Wednesday, December 3, 2008

Against Medical Advice - James Patterson & Hal Friedman

This is a non-fiction story of one family's struggle with a medical mystery and how the doctors attempted to treat the condition.

I'm afraid it resounds within me, because I don't have that much faith in the medical community. They see too many people, don't have time to develop personal relationships with their patients, and you're often their guinea pig for new medications. When they say, "Let's try this..." I cringe.

Cory Friedman woke up one morning at five years of age and found he had a tic - an uncontrollable urge to shake his head. His parents take him a doctor, who puts him on the first of many, many medications.

As the years go by, he develops more tics, starts spitting and cussing, and begins repeating his jerking patterns. He also becomes an alcoholic.

He attempts to go to school, but most of his teachers don't understand his illness or its patterns and often make things worse by correcting him and automatically enhancing the behavior. The other students learn to set him off, make fun of him, and mimic him. His schoolwork gets further and further behind.

The various doctors keep trying more and more medications and combos of them to try to make his life closer to meeting what passes for "normal". His reactions keep changing, but while one medication may control one symptom for a while, he normally had other side effects...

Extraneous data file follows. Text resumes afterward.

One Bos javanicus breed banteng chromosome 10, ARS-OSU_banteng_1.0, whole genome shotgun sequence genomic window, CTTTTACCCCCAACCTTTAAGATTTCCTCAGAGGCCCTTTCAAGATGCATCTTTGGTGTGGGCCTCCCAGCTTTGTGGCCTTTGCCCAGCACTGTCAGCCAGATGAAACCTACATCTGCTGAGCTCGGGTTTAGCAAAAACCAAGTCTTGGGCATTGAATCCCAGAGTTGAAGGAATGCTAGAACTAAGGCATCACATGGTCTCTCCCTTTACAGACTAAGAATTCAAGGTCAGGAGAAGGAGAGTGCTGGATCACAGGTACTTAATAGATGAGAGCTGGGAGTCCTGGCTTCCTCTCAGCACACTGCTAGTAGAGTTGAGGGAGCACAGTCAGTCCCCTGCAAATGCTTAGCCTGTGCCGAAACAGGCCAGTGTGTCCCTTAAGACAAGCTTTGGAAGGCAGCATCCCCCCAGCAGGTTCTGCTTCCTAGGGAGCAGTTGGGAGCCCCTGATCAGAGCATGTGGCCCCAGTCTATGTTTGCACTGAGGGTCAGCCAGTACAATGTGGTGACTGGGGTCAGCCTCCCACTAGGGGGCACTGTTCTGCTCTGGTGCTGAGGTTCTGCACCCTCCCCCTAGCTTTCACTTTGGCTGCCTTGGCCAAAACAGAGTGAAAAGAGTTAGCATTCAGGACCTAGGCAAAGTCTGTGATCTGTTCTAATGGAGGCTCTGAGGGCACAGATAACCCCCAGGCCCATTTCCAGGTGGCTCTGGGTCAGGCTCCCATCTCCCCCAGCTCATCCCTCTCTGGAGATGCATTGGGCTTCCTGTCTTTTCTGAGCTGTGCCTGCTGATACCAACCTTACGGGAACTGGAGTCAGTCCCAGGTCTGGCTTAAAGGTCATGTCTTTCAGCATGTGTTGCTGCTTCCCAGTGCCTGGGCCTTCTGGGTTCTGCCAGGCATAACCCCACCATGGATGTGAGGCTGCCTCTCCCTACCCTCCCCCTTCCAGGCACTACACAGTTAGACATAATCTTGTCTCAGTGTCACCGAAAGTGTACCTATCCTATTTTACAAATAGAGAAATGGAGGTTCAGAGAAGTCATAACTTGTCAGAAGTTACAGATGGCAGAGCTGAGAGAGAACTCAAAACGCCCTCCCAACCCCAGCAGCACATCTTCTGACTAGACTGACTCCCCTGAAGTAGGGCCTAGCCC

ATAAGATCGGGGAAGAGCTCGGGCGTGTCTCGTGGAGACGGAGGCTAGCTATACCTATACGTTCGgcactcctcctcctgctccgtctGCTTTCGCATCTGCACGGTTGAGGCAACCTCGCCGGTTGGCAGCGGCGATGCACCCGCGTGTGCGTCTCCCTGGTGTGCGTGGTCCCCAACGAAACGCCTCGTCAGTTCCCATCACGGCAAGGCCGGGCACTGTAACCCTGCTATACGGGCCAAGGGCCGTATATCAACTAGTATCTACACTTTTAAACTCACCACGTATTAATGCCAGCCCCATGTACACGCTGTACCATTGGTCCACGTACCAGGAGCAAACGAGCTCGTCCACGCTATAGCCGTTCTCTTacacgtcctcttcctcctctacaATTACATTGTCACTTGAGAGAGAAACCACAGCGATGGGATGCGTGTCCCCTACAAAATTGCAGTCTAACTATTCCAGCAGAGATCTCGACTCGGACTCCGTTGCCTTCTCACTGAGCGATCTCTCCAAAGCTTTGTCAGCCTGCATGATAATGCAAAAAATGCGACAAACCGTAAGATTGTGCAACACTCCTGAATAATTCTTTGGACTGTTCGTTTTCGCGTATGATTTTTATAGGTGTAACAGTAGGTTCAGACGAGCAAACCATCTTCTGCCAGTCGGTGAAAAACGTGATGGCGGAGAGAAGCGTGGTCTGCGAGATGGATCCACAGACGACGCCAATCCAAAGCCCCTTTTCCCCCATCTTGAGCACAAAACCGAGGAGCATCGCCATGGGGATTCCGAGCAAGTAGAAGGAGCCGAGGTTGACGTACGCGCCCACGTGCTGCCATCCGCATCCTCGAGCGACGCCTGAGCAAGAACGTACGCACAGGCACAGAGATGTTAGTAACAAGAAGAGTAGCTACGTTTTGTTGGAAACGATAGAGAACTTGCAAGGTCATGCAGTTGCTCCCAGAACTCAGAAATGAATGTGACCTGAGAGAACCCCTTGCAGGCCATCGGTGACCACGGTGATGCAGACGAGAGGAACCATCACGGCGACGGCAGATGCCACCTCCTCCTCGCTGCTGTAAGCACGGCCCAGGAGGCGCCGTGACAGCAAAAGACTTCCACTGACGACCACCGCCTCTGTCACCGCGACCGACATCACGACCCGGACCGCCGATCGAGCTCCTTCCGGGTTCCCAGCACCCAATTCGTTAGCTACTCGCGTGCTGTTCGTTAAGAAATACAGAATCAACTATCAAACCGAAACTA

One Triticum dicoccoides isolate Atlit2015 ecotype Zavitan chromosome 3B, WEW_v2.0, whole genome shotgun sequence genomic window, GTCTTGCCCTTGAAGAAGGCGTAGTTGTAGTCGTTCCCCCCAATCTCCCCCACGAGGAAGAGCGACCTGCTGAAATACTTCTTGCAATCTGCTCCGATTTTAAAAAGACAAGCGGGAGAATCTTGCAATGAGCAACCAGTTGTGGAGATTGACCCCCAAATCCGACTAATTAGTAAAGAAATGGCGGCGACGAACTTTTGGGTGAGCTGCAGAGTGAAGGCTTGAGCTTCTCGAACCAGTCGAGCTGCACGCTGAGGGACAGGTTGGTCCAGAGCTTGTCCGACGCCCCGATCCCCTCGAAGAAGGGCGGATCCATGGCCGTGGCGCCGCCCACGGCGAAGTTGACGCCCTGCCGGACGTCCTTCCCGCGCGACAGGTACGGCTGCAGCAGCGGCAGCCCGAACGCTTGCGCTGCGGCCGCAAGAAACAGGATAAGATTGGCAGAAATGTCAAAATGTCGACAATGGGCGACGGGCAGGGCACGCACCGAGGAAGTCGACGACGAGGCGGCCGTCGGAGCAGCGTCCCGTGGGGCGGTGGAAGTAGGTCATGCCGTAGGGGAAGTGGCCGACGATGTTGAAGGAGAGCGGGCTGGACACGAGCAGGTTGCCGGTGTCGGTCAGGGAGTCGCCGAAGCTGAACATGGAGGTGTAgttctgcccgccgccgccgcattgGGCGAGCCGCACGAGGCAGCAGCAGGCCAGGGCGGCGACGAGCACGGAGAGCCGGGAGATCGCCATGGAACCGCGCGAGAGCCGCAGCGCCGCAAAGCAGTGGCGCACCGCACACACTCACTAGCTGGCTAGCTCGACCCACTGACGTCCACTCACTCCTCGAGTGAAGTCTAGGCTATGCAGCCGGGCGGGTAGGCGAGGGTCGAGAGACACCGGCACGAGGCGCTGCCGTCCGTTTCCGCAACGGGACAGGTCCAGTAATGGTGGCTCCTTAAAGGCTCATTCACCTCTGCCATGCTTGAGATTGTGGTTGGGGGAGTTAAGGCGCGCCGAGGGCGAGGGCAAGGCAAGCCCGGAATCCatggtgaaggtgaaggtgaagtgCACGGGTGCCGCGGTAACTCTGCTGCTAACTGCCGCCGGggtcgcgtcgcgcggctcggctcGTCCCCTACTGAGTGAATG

The really sad part about this is that Cory has a very bright mind, and he was stuck in this body that held him back from learning and participating in a normal way. Since he had trouble writing, he learned to memorize the lessons. But he still had no friends.

When he found some, they all had some sort of "handicap". It could be alcohol, drugs, psychological problems - but that was what made them all gather together.

Cory's parents were at the end of their rope on what to do for him and very, very sad that his life was what it was. Then they decided to go "against medical advice".

They sent him to the equivalent of a survival boot camp and took him off all his medicines. He HAD to learn how to take care of himself. If he failed, they'd send him back home - and once he got there and started doing for himself, he didn't want to do that. If he didn't have time to cook his meals, he didn't get to eat. If he lost his gloves, he didn't have gloves.

The story of how this works out and where he goes from here is amazing.

This TRUE story is inspiring - and shows what you can do if you don't give up. Life may not be perfect for Cory, but it's better than it was before!

Get yourself a copy and follow Cory's journey...

2 comments: said...

This looks like a great read! I think I would get upset reading it-- because I too have very little faith in the medical community/ healthcare etc.

Conversations said...

Allan Wolper interviewed Friedman about his son's battle with TS on his radio show, Conversations with Allan Wolper

Link to the interview